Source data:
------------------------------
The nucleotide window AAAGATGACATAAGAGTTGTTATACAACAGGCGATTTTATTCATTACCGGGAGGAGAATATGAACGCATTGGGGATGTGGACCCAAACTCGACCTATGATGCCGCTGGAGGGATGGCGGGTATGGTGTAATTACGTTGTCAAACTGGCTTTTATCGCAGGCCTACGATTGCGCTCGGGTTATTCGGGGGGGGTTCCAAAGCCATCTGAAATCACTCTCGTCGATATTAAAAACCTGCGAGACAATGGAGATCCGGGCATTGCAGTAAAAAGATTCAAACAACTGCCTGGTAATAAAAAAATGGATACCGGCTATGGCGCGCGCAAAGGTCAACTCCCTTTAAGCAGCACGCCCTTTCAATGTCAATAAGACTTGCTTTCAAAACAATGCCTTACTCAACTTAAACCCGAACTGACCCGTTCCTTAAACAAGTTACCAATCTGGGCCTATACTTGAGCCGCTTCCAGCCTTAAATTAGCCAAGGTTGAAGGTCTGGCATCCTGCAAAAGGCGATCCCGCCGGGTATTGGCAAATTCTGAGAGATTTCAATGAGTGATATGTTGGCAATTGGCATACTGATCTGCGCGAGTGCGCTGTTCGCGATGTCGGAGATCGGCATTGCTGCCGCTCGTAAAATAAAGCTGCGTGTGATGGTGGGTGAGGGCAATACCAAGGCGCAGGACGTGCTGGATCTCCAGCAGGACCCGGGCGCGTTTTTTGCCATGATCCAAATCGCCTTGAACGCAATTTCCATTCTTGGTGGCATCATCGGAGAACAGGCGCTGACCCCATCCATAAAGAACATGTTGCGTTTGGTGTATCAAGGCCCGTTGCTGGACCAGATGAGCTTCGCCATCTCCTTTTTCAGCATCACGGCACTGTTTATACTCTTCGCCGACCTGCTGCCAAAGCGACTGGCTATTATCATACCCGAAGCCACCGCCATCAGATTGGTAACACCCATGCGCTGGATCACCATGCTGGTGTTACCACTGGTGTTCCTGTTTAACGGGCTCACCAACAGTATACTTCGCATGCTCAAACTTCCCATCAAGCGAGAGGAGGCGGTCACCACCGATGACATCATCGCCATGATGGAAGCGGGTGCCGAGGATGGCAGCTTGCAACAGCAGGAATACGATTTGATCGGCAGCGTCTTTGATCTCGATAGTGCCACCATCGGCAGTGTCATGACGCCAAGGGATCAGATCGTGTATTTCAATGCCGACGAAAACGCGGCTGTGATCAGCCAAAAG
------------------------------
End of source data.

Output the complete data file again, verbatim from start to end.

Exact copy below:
The nucleotide window AAAGATGACATAAGAGTTGTTATACAACAGGCGATTTTATTCATTACCGGGAGGAGAATATGAACGCATTGGGGATGTGGACCCAAACTCGACCTATGATGCCGCTGGAGGGATGGCGGGTATGGTGTAATTACGTTGTCAAACTGGCTTTTATCGCAGGCCTACGATTGCGCTCGGGTTATTCGGGGGGGGTTCCAAAGCCATCTGAAATCACTCTCGTCGATATTAAAAACCTGCGAGACAATGGAGATCCGGGCATTGCAGTAAAAAGATTCAAACAACTGCCTGGTAATAAAAAAATGGATACCGGCTATGGCGCGCGCAAAGGTCAACTCCCTTTAAGCAGCACGCCCTTTCAATGTCAATAAGACTTGCTTTCAAAACAATGCCTTACTCAACTTAAACCCGAACTGACCCGTTCCTTAAACAAGTTACCAATCTGGGCCTATACTTGAGCCGCTTCCAGCCTTAAATTAGCCAAGGTTGAAGGTCTGGCATCCTGCAAAAGGCGATCCCGCCGGGTATTGGCAAATTCTGAGAGATTTCAATGAGTGATATGTTGGCAATTGGCATACTGATCTGCGCGAGTGCGCTGTTCGCGATGTCGGAGATCGGCATTGCTGCCGCTCGTAAAATAAAGCTGCGTGTGATGGTGGGTGAGGGCAATACCAAGGCGCAGGACGTGCTGGATCTCCAGCAGGACCCGGGCGCGTTTTTTGCCATGATCCAAATCGCCTTGAACGCAATTTCCATTCTTGGTGGCATCATCGGAGAACAGGCGCTGACCCCATCCATAAAGAACATGTTGCGTTTGGTGTATCAAGGCCCGTTGCTGGACCAGATGAGCTTCGCCATCTCCTTTTTCAGCATCACGGCACTGTTTATACTCTTCGCCGACCTGCTGCCAAAGCGACTGGCTATTATCATACCCGAAGCCACCGCCATCAGATTGGTAACACCCATGCGCTGGATCACCATGCTGGTGTTACCACTGGTGTTCCTGTTTAACGGGCTCACCAACAGTATACTTCGCATGCTCAAACTTCCCATCAAGCGAGAGGAGGCGGTCACCACCGATGACATCATCGCCATGATGGAAGCGGGTGCCGAGGATGGCAGCTTGCAACAGCAGGAATACGATTTGATCGGCAGCGTCTTTGATCTCGATAGTGCCACCATCGGCAGTGTCATGACGCCAAGGGATCAGATCGTGTATTTCAATGCCGACGAAAACGCGGCTGTGATCAGCCAAAAG